Just to pick from the issue recently raised by the Parliamentary Standing Commission on education, ICT, Culture and Youth why students at the University of Rwanda (UR) are no longer defending their dissertations, a policy that only applies in private higher learning institutions.
The policy of dissertation defence at the University of Rwanda (UR) was scrapped a couple of years ago. The justification has probably been to focus much attention on improving research skills at master’s level (at postgraduate studies). Nonetheless, this is unpersuasive justification. Given that dissertation defence wasn’t a serious complaint to the learners, nor to the government in terms budget implication. In my view, the policy needs to be reconsidered given its positive impact on education quality. A couple of questions may be asked: what was the objective of that policy to the learners? Was there any negative impact to the learners? And, if so, what is the best practice? I’m unsure whether discarding the policy had a majority support from those who benefited from it.
Currently, final year university students simply write their dissertations and submit them to relevant departments, and then wait for evaluation results. Today, a student can write dissertation singly or they can write it jointly for those who are in the same discipline.
Dissertation defence is one of the tools to gauge a student’s ability to conduct independent research and defend it. Talking from experience, the policy encourages ownership of research findings to a larger extent. Whenever they finish their dissertations, they are given a platform to present it before a designated panel and entertain questions on the scope of their work. There’s a big difference between learners who obtained research skills from undergraduate level and those who acquired these skills for the first time at postgraduate level. Students are unlikely to be deeply absorbed in this assignment because no requirement for presentation. Naturally, if a person has less, or no, accountability there’s a tendency of treating things lightly. But, if students bear in mind that they’re accountable for their findings they try their best to have the best score.
To date, there’s an intractable challenge where students hire people to write for them their research findings, figuratively dubbed in Kinyarwanda as gudodesha. Frankly speaking, this is a serious deficiency in students’ ability to learn how to do research. This is not a peculiar challenge in UR but across all higher learning institutions. It needs to be rooted out otherwise it retards students’ ability to develop research skills. In fact, gudodesha emboldens plagiarism, which is as good as fraud. It is critical for universities to take care that proper attribution is given for the existing ideas upon which their own thinking (and writing) is built.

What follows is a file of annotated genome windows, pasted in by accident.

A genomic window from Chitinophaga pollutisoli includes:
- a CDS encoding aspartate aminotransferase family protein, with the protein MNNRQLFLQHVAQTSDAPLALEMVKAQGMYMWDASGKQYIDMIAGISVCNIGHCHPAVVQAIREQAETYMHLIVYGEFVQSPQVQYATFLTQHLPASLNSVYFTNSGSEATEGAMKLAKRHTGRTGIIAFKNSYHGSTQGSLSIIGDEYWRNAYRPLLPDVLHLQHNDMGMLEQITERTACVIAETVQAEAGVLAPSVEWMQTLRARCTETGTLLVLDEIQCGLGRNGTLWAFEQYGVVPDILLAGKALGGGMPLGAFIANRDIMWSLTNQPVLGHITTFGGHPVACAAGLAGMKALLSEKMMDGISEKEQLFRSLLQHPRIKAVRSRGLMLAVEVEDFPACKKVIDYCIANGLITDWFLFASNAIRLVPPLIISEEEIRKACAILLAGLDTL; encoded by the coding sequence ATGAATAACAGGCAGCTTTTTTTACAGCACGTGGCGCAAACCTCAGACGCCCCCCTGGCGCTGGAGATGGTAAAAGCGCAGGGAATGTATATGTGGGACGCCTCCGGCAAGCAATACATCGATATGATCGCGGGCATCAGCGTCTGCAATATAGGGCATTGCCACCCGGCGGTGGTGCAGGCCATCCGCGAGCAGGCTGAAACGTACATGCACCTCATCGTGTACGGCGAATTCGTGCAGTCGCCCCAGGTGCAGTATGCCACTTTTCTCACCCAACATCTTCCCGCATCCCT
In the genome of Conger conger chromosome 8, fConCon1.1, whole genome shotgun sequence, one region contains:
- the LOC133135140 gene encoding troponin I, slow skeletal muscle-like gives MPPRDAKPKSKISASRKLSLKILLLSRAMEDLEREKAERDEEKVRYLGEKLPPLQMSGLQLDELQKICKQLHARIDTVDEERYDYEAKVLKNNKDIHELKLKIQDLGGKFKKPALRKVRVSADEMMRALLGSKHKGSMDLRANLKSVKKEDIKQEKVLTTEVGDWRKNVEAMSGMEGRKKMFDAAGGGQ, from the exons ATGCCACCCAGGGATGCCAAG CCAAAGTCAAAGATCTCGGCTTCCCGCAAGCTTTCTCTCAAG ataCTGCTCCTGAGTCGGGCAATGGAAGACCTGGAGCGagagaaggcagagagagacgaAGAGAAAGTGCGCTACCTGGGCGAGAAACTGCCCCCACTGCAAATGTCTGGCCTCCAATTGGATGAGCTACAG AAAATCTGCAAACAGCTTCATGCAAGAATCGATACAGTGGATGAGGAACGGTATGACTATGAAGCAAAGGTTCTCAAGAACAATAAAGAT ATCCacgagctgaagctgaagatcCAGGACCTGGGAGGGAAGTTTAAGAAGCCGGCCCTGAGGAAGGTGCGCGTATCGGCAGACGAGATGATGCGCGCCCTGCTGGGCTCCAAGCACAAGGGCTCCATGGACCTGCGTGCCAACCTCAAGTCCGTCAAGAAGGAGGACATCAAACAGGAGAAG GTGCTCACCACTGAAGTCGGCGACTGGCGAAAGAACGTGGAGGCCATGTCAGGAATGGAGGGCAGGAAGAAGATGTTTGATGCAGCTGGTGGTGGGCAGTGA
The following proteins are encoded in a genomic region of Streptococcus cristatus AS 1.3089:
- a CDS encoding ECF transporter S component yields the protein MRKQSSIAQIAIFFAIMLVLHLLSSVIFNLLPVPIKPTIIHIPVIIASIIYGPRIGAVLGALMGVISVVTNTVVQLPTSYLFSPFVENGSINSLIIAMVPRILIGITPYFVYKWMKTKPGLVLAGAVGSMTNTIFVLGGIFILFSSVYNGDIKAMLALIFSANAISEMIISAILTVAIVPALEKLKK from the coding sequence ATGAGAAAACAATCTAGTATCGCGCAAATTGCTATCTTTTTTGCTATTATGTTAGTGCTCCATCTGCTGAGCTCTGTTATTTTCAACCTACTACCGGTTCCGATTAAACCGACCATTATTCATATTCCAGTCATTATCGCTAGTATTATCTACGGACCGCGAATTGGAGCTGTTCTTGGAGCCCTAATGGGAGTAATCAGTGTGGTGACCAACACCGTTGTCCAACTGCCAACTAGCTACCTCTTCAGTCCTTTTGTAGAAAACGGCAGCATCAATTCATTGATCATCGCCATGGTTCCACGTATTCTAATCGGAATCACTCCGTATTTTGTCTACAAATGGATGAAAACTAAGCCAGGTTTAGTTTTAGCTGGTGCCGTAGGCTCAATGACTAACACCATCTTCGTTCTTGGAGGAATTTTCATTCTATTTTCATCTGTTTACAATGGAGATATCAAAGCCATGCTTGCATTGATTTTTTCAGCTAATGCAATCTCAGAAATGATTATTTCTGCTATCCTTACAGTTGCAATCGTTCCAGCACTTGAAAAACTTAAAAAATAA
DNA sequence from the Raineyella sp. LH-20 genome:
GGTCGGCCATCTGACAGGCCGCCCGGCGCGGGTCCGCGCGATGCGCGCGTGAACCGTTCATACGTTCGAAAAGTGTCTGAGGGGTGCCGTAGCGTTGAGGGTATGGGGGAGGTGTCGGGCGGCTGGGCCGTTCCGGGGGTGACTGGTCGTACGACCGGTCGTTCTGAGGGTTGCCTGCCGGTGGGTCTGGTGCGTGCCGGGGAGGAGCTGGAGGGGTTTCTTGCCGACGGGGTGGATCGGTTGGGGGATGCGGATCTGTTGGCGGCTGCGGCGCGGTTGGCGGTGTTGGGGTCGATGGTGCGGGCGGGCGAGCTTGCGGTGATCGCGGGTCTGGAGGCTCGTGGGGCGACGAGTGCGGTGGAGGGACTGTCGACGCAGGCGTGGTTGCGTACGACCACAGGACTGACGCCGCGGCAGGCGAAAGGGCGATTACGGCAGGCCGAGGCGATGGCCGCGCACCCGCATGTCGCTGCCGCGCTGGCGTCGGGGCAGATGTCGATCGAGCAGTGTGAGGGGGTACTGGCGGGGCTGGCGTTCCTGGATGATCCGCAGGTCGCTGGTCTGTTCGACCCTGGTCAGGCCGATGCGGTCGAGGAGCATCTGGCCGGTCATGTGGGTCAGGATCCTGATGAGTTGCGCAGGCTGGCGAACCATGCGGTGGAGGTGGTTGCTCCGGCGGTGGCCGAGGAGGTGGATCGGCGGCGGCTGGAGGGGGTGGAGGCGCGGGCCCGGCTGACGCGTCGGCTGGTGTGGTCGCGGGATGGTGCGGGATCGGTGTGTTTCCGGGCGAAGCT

Besides, presentation trains learners to develop public speaking skills. To most students, dissertation defence causes nervousness and panic. The good thing is that, with thorough preparation and practice, learners can overcome nervousness and perform exceptionally well. Research skills aren’t generated supernaturally but by practice. As the saying goes, practice makes perfect. However, it doesn’t mean presentation of dissertation alone will equip a learner with the required skills. It must have started right from earlier years of undergraduate level, by regular presentations in front of a class, and there are plenty of situations where such public speaking skills can help you advance one’s career and create opportunities. Dissertation defence enables students to develop the ability to communicate which is the most important goal that communicative language teaching aims to reach. Students need a lot of opportunity to practice language in situations which encourage them to communicate their needs, ideas and opinions. Contemporary society demands graduates who are proficient in oral communication skills in order to function effectively in professional setting.
It is healthy for learners to develop research skills at undergraduate level, rather than at master’s level. In my view, academic research at master’s level can be described as an added value. At times, due to a couple of reasons, not all graduates have a chance to undertake postgraduate studies. The policy must be intended to embrace the Government’s agenda on quality education as the major instrument to turn things around. Good research skills is one of the outcomes of quality education. Who wouldn’t be proud of it?
And quality education is one of the basic needs for human development and to escape from poverty it is necessary for national development and a prosperous society. To achieve this, the undertaking has to ensure that at University level students should be empowered to do much more than they would otherwise do. Changing behaviour patterns and mindset of people requires robust policies. University students must be taught to be the catalyst of societal impact. No comfort zone, or picnic, at University. Students must be prepared that the future is a bloody journey. A journey that is full of twists and turns. A journey that requires familiarity with what it costs. A journey that requires saying no to impossibility. Quality education requires those systems, procedures, processes and actions intended to lead to its achievement.